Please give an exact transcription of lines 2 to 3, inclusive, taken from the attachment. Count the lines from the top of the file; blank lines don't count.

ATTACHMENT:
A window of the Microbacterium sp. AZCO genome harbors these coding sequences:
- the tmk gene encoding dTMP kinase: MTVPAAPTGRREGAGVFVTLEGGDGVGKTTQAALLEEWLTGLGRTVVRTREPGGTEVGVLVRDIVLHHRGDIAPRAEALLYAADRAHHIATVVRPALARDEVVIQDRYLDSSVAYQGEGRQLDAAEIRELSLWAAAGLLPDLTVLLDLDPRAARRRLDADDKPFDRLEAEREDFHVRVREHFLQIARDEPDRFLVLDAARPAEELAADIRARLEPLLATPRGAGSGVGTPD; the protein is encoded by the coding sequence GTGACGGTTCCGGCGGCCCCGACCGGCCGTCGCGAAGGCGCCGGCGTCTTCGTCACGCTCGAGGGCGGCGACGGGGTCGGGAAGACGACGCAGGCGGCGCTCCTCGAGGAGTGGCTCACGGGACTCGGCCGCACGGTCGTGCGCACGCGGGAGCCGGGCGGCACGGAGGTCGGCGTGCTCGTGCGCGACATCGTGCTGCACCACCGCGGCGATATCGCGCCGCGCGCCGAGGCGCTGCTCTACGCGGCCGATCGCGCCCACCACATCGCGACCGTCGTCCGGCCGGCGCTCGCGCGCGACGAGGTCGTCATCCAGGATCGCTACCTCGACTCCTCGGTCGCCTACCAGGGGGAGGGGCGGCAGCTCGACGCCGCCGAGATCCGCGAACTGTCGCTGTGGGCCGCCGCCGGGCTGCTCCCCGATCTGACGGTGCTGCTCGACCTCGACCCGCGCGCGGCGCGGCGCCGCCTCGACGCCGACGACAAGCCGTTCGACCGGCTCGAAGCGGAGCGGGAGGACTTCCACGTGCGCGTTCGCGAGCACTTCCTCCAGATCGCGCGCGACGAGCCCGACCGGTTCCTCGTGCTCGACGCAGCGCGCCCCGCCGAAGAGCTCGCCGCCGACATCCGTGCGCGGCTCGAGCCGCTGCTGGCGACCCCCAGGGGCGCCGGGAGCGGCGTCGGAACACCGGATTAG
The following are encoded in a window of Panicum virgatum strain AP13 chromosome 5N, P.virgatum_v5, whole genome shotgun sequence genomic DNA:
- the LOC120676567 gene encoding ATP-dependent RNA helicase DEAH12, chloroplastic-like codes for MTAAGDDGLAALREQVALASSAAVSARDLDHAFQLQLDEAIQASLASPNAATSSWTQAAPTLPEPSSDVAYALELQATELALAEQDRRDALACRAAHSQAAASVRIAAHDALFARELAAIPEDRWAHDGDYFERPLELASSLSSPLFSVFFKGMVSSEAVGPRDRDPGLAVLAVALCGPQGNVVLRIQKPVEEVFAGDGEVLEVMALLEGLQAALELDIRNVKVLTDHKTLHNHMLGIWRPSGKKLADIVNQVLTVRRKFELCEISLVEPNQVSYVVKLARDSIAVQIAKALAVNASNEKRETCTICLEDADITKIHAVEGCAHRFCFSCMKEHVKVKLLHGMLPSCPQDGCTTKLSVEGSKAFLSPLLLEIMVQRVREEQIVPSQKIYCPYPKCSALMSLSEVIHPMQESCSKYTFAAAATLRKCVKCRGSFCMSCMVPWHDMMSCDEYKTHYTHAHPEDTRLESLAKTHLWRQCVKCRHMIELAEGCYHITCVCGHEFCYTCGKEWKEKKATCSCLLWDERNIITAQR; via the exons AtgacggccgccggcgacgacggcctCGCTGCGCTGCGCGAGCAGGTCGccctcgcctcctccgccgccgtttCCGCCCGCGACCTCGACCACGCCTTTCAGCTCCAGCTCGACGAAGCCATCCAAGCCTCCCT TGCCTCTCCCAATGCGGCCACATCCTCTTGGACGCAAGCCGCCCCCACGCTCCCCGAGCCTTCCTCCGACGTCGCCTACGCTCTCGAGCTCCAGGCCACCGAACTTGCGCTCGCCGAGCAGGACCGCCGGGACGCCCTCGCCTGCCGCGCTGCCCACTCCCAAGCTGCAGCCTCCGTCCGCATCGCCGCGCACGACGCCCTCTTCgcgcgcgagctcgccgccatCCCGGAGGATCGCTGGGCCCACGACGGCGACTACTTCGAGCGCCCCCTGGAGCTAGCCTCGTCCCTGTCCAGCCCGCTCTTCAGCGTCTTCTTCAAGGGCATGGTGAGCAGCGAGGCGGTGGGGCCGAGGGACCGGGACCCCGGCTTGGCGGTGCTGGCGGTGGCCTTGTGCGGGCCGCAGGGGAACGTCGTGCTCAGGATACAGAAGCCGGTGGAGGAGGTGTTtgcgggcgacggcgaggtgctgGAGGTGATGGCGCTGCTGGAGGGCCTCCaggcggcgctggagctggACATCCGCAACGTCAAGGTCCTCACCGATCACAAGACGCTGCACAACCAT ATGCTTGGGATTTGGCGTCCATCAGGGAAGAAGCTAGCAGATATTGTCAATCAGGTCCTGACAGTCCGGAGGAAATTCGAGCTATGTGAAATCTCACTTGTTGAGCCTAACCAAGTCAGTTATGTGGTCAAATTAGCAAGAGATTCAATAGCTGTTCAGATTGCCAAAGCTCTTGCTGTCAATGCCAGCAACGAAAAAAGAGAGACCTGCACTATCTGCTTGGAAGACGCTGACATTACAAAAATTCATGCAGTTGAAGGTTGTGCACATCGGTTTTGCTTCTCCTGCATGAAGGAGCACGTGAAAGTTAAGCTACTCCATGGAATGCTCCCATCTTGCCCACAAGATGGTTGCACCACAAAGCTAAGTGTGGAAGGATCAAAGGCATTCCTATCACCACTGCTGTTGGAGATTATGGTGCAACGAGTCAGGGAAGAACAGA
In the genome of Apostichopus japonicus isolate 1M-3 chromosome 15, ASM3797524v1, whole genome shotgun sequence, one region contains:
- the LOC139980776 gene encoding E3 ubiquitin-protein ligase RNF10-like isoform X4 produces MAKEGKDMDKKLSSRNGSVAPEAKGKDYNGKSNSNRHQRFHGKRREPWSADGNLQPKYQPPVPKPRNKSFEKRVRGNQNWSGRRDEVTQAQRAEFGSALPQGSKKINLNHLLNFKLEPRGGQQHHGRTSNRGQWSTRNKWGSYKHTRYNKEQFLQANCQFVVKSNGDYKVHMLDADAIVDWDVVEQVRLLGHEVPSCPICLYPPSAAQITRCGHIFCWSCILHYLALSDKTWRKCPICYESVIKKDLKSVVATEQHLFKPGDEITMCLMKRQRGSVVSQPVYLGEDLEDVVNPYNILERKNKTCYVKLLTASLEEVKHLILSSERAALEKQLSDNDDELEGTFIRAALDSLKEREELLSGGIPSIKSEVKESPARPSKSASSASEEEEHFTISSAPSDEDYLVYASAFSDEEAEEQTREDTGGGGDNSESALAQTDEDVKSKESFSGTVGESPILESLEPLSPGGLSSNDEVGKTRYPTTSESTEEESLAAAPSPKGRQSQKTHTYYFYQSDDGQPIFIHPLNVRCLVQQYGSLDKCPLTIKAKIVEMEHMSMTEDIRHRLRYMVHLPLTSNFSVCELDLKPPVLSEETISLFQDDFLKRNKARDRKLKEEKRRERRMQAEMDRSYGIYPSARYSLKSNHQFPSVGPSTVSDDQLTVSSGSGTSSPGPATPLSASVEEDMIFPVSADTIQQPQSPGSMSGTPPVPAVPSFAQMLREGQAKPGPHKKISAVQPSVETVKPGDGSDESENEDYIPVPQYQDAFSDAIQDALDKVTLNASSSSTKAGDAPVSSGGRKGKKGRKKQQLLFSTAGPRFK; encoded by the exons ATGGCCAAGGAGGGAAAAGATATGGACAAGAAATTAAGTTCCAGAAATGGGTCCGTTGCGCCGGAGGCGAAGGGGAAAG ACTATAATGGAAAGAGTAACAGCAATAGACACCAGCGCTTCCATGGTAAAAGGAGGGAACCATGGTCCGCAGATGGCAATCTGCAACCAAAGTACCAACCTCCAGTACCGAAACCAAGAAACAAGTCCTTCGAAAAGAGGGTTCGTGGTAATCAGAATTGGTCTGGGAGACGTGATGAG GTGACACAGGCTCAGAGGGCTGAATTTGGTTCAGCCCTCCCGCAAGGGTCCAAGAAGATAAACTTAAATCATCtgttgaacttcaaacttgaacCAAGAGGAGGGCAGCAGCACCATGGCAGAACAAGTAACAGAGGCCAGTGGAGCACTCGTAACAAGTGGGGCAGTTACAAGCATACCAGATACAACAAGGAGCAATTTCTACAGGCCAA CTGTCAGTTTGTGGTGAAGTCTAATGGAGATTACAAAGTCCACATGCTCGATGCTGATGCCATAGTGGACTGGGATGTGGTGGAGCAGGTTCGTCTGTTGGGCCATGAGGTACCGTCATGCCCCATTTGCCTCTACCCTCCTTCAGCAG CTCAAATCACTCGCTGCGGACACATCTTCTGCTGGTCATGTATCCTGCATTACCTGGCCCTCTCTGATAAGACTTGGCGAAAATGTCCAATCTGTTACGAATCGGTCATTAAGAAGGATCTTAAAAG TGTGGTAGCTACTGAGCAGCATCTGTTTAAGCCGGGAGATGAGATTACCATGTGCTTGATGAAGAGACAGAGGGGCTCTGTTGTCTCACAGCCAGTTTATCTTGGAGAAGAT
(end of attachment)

- the tmk gene encoding dTMP kinase: MTVPAAPTGRREGAGVFVTLEGGDGVGKTTQAALLEEWLTGLGRTVVRTREPGGTEVGVLVRDIVLHHRGDIAPRAEALLYAADRAHHIATVVRPALARDEVVIQDRYLDSSVAYQGEGRQLDAAEIRELSLWAAAGLLPDLTVLLDLDPRAARRRLDADDKPFDRLEAEREDFHVRVREHFLQIARDEPDRFLVLDAARPAEELAADIRARLEPLLATPRGAGSGVGTPD; the protein is encoded by the coding sequence GTGACGGTTCCGGCGGCCCCGACCGGCCGTCGCGAAGGCGCCGGCGTCTTCGTCACGCTCGAGGGCGGCGACGGGGTCGGGAAGACGACGCAGGCGGCGCTCCTCGAGGAGTGGCTCACGGGACTCGGCCGCACGGTCGTGCGCACGCGGGAGCCGGGCGGCACGGAGGTCGGCGTGCTCGTGCGCGACATCGTGCTGCACCACCGCGGCGATATCGCGCCGCGCGCCGAGGCGCTGCTCTACGCGGCCGATCGCGCCCACCACATCGCGACCGTCGTCCGGCCGGCGCTCGCGCGCGACGAGGTCGTCATCCAGGATCGCTACCTCGACTCCTCGGTCGCCTACCAGGGGGAGGGGCGGCAGCTCGACGCCGCCGAGATCCGCGAACTGTCGCTGTGGGCCGCCGCCGGGCTGCTCCCCGATCTGACGGTGCTGCTCGACCTCGACCCGCGCGCGGCGCGGCGCCGCCTCGACGCCGACGACAAGCCGTTCGACCGGCTCGAAGCGGAGCGGGAGGACTTCCACGTGCGCGTTCGCGAGCACTTCCTCCAGATCGCGCGCGACGAGCCCGACCGGTTCCTCGTGCTCGACGCAGCGCGCCCCGCCGAAGAGCTCGCCGCCGACATCCGTGCGCGGCTCGAGCCGCTGCTGGCGACCCCCAGGGGCGCCGGGAGCGGCGTCGGAACACCGGATTAG
The following are encoded in a window of Panicum virgatum strain AP13 chromosome 5N, P.virgatum_v5, whole genome shotgun sequence genomic DNA: